State of Affairs

Before I was writing here, I was writing here about our experiences and adventures in The Netherlands.  The five of us moved to Leiden in summer 2005 and returned from The Hague in summer 2009. That’s four years of life in Holland. Two years of keeping a blog about it. But not all the stories have been told. I’m going to tell one today, not only because it’s a great story, but also because it’s timely. And I have, as they say, a bee in my bonnet. I need to talk about this.

My husband, Don, studied at Leiden University for a year working on a post graduate degree in International Criminal Law. At the end of that program, he burned the candle at both ends and the middle as he simultaneously wrote and defended his thesis and began a short contracted position with the ICTY in The Hague. The ICTY is the acronym for a really, really long name which is shortened to a really long name a bit easier to remember. It is the International Criminal Tribunal for the former Yugoslavia. There they have been and continue to prosecute those most responsible for the war crimes committed in the region (1990’s).   After Don’s short contract became a longer contract we moved to the city of  The Hague. If you’ve read me long, that’s where I was parked when I began  writing about all of it in the unofficial record keeping format we call blogging.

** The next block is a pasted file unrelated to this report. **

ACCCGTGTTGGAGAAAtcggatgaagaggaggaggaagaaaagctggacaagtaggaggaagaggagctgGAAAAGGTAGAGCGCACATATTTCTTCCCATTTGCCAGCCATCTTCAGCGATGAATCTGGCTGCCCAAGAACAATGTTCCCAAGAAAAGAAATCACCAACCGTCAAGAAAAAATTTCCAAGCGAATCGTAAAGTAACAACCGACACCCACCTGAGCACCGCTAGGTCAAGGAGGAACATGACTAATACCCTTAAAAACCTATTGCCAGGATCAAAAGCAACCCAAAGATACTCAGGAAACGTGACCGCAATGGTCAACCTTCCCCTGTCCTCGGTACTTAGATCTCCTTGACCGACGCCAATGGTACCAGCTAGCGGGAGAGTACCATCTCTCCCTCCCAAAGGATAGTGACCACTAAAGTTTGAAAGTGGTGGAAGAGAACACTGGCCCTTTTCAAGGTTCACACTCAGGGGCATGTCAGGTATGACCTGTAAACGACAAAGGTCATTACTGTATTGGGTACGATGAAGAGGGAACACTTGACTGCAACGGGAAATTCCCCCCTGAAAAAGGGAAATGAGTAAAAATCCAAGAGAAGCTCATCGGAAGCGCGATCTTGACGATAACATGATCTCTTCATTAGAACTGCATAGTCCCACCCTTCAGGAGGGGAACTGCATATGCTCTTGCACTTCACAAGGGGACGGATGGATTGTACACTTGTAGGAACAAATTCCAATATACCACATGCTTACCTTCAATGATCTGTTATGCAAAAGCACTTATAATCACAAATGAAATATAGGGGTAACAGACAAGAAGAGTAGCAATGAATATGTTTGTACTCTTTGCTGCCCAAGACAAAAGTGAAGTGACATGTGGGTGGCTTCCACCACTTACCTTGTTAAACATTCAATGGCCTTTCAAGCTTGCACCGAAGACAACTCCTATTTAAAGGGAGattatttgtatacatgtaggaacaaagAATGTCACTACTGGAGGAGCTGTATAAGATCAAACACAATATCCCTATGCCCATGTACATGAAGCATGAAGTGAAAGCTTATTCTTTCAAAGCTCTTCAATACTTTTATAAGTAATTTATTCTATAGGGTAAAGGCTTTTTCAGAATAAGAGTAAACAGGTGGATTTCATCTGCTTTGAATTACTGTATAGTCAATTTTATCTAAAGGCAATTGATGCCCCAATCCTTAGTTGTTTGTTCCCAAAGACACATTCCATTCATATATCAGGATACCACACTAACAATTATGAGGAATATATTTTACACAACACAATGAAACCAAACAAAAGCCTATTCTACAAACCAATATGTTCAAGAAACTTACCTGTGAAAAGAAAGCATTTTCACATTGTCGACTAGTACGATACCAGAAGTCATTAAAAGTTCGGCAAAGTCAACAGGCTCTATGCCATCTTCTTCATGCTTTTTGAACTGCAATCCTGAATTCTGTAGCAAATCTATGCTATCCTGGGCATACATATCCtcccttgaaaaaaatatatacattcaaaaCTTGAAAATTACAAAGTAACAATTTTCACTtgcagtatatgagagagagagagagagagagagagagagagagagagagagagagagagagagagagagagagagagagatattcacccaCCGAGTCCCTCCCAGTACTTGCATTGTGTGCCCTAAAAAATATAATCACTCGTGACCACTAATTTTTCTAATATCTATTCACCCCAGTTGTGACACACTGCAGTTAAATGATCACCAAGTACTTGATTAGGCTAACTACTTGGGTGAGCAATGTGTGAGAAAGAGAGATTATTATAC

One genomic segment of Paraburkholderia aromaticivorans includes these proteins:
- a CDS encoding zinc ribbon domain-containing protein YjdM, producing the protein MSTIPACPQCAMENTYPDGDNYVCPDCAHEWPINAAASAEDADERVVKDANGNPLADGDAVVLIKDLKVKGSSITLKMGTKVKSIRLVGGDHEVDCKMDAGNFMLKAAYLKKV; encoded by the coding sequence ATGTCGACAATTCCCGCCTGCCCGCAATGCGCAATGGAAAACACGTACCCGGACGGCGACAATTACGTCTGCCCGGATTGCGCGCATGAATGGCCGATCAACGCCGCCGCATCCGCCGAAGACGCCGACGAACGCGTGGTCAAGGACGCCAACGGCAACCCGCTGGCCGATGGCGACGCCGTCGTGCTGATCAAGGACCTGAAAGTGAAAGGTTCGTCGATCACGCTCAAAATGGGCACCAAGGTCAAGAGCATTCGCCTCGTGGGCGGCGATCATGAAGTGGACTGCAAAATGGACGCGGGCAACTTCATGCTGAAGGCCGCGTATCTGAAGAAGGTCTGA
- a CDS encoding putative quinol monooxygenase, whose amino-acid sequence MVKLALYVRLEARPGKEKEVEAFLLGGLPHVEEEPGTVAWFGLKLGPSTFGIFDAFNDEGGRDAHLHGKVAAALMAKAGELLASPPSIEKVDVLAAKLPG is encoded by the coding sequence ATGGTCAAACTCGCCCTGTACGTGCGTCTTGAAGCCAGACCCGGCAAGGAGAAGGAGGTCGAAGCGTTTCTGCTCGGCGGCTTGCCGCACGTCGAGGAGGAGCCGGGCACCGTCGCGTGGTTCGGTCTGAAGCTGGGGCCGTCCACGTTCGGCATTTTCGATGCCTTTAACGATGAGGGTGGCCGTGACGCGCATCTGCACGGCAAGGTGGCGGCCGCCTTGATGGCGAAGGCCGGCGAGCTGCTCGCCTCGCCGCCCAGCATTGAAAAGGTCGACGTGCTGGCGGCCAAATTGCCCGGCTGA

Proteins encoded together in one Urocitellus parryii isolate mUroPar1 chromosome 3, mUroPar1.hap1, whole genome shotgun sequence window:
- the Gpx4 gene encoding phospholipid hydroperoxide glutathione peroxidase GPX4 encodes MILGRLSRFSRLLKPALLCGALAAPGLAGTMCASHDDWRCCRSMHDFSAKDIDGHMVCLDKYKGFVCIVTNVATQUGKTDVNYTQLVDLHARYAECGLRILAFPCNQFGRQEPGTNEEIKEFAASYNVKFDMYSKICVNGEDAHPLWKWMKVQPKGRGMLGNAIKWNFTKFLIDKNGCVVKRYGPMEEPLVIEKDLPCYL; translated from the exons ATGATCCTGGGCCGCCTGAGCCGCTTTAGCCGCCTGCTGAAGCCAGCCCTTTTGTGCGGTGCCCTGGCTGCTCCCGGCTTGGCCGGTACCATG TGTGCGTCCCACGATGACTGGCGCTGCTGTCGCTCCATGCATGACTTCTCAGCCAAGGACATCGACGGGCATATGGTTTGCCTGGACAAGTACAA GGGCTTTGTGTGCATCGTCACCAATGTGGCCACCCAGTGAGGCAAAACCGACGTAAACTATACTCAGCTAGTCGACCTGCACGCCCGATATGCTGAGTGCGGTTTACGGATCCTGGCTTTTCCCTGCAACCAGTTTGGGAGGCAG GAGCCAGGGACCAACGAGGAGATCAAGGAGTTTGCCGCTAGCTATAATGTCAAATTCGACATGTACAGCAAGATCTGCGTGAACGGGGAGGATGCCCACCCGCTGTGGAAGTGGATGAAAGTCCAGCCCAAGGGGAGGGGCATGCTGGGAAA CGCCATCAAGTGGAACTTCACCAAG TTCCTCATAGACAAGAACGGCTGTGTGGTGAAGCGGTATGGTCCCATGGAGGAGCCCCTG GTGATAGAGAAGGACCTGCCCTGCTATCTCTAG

That was a lot of introduction to get us to the beginning of my story.

We lived on a lovely street of row houses in The Hague and, as the only foreign nationals on the street, we were quite the curiousity for our Dutch neighbors. They generally loved to speak to us, practicing their English and pointing out to us the interesting things about Dutch culture we might otherwise have missed. We had a street full of kind (though not altogether warm) neighbors.